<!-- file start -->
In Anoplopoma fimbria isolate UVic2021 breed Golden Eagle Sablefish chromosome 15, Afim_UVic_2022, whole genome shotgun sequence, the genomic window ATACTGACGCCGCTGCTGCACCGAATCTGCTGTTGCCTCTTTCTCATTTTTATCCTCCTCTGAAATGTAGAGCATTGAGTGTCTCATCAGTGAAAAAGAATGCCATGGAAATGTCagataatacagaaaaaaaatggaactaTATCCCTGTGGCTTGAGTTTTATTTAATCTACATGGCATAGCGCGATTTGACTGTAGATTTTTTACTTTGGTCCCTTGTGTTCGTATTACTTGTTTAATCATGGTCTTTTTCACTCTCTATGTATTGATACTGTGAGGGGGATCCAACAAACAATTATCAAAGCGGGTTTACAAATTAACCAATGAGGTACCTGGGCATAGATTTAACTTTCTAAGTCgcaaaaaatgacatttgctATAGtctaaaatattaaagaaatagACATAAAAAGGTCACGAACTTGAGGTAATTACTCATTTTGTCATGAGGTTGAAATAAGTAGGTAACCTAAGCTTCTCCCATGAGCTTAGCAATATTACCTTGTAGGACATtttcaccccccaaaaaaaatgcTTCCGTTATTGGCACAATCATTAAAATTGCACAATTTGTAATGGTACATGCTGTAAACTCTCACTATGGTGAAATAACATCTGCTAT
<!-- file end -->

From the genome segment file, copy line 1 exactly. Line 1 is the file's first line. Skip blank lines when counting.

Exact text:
In Anoplopoma fimbria isolate UVic2021 breed Golden Eagle Sablefish chromosome 15, Afim_UVic_2022, whole genome shotgun sequence, the genomic window ATACTGACGCCGCTGCTGCACCGAATCTGCTGTTGCCTCTTTCTCATTTTTATCCTCCTCTGAAATGTAGAGCATTGAGTGTCTCATCAGTGAAAAAGAATGCCATGGAAATGTCagataatacagaaaaaaaatggaactaTATCCCTGTGGCTTGAGTTTTATTTAATCTACATGGCATAGCGCGATTTGACTGTAGATTTTTTACTTTGGTCCCTTGTGTTCGTATTACTTGTTTAATCATGGTCTTTTTCACTCTCTATGTATTGATACTGTGAGGGGGATCCAACAAACAATTATCAAAGCGGGTTTACAAATTAACCAATGAGGTACCTGGGCATAGATTTAACTTTCTAAGTCgcaaaaaatgacatttgctATAGtctaaaatattaaagaaatagACATAAAAAGGTCACGAACTTGAGGTAATTACTCATTTTGTCATGAGGTTGAAATAAGTAGGTAACCTAAGCTTCTCCCATGAGCTTAGCAATATTACCTTGTAGGACATtttcaccccccaaaaaaaatgcTTCCGTTATTGGCACAATCATTAAAATTGCACAATTTGTAATGGTACATGCTGTAAACTCTCACTATGGTGAAATAACATCTGCTAT